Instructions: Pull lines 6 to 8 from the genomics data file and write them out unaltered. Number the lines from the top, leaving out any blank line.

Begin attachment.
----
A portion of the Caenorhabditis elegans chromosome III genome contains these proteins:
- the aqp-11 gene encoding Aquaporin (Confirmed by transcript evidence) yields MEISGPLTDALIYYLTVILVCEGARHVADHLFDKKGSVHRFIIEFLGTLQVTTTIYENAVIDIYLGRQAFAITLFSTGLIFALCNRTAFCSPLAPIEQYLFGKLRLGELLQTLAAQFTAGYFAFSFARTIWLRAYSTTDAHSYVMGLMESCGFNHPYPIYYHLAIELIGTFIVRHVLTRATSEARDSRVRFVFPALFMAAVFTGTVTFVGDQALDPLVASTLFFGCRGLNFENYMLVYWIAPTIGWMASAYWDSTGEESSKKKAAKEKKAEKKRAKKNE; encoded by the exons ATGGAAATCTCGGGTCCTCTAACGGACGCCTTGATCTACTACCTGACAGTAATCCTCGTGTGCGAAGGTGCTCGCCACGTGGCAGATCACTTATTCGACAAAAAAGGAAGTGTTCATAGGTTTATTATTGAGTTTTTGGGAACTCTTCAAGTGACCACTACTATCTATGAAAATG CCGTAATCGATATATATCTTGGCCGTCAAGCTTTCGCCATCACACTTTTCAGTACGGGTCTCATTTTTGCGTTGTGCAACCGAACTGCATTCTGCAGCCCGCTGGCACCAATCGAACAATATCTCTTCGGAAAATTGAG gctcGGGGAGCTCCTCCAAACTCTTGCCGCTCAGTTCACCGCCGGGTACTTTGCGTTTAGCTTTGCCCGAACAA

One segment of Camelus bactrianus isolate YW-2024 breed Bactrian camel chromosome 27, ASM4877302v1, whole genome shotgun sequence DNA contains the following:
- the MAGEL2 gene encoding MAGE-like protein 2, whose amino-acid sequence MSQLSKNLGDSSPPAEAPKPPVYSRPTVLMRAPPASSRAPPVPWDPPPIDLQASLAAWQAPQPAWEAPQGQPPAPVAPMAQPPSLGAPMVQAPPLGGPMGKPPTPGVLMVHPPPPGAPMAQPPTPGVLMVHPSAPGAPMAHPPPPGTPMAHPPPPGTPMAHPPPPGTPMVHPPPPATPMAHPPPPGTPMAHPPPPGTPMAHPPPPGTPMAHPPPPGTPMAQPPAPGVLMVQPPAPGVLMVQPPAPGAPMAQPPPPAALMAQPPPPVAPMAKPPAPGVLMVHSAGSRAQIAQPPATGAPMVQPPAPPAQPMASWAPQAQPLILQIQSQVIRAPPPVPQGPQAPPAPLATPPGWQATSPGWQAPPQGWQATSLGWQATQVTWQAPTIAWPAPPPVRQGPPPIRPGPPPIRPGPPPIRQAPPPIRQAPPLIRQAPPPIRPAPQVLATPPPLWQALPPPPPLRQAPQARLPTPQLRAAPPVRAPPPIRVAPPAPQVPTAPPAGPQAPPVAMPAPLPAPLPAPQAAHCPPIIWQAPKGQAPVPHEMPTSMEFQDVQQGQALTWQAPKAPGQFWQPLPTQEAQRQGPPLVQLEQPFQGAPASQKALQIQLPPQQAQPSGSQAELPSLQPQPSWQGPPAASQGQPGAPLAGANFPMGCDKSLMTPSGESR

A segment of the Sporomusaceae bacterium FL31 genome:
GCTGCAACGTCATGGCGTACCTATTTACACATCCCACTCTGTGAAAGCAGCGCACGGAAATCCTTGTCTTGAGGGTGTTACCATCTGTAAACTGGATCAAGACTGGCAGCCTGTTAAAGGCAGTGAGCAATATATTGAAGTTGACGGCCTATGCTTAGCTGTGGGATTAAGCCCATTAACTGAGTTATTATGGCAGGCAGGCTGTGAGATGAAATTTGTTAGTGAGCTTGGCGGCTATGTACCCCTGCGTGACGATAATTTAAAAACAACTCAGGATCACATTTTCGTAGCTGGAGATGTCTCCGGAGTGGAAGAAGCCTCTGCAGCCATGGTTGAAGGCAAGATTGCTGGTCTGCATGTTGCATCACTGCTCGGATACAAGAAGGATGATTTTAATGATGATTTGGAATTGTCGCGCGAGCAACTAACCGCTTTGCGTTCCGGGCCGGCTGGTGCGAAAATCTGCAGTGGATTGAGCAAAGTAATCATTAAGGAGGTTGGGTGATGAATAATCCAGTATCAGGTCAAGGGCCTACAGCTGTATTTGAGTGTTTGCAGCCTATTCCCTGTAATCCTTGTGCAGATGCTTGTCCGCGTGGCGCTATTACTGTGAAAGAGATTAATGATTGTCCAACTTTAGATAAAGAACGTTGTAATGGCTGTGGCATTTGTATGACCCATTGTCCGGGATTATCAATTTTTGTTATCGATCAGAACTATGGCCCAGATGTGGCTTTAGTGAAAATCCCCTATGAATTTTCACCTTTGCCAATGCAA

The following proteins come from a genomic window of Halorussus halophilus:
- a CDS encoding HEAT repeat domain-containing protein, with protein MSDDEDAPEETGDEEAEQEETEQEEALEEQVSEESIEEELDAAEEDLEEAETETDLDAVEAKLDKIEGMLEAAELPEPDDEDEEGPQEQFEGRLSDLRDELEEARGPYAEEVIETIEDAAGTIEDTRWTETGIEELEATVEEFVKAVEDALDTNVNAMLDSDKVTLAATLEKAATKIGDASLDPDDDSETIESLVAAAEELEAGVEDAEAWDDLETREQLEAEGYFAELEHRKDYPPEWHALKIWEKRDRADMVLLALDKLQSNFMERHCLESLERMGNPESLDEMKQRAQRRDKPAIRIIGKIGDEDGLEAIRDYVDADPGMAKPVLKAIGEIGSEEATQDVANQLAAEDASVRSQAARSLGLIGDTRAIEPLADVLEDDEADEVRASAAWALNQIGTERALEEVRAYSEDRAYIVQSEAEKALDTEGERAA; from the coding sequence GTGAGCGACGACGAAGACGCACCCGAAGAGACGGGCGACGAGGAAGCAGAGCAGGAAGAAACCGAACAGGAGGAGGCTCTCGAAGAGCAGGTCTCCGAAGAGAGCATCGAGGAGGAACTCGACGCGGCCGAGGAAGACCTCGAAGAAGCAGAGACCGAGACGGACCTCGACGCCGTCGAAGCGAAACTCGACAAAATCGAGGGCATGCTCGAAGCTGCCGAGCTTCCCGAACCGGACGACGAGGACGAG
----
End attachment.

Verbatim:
GCTGCAACGTCATGGCGTACCTATTTACACATCCCACTCTGTGAAAGCAGCGCACGGAAATCCTTGTCTTGAGGGTGTTACCATCTGTAAACTGGATCAAGACTGGCAGCCTGTTAAAGGCAGTGAGCAATATATTGAAGTTGACGGCCTATGCTTAGCTGTGGGATTAAGCCCATTAACTGAGTTATTATGGCAGGCAGGCTGTGAGATGAAATTTGTTAGTGAGCTTGGCGGCTATGTACCCCTGCGTGACGATAATTTAAAAACAACTCAGGATCACATTTTCGTAGCTGGAGATGTCTCCGGAGTGGAAGAAGCCTCTGCAGCCATGGTTGAAGGCAAGATTGCTGGTCTGCATGTTGCATCACTGCTCGGATACAAGAAGGATGATTTTAATGATGATTTGGAATTGTCGCGCGAGCAACTAACCGCTTTGCGTTCCGGGCCGGCTGGTGCGAAAATCTGCAGTGGATTGAGCAAAGTAATCATTAAGGAGGTTGGGTGATGAATAATCCAGTATCAGGTCAAGGGCCTACAGCTGTATTTGAGTGTTTGCAGCCTATTCCCTGTAATCCTTGTGCAGATGCTTGTCCGCGTGGCGCTATTACTGTGAAAGAGATTAATGATTGTCCAACTTTAGATAAAGAACGTTGTAATGGCTGTGGCATTTGTATGACCCATTGTCCGGGATTATCAATTTTTGTTATCGATCAGAACTATGGCCCAGATGTGGCTTTAGTGAAAATCCCCTATGAATTTTCACCTTTGCCAATGCAA

The following proteins come from a genomic window of Halorussus halophilus:
- a CDS encoding HEAT repeat domain-containing protein, with protein MSDDEDAPEETGDEEAEQEETEQEEALEEQVSEESIEEELDAAEEDLEEAETETDLDAVEAKLDKIEGMLEAAELPEPDDEDEEGPQEQFEGRLSDLRDELEEARGPYAEEVIETIEDAAGTIEDTRWTETGIEELEATVEEFVKAVEDALDTNVNAMLDSDKVTLAATLEKAATKIGDASLDPDDDSETIESLVAAAEELEAGVEDAEAWDDLETREQLEAEGYFAELEHRKDYPPEWHALKIWEKRDRADMVLLALDKLQSNFMERHCLESLERMGNPESLDEMKQRAQRRDKPAIRIIGKIGDEDGLEAIRDYVDADPGMAKPVLKAIGEIGSEEATQDVANQLAAEDASVRSQAARSLGLIGDTRAIEPLADVLEDDEADEVRASAAWALNQIGTERALEEVRAYSEDRAYIVQSEAEKALDTEGERAA; from the coding sequence GTGAGCGACGACGAAGACGCACCCGAAGAGACGGGCGACGAGGAAGCAGAGCAGGAAGAAACCGAACAGGAGGAGGCTCTCGAAGAGCAGGTCTCCGAAGAGAGCATCGAGGAGGAACTCGACGCGGCCGAGGAAGACCTCGAAGAAGCAGAGACCGAGACGGACCTCGACGCCGTCGAAGCGAAACTCGACAAAATCGAGGGCATGCTCGAAGCTGCCGAGCTTCCCGAACCGGACGACGAGGACGAG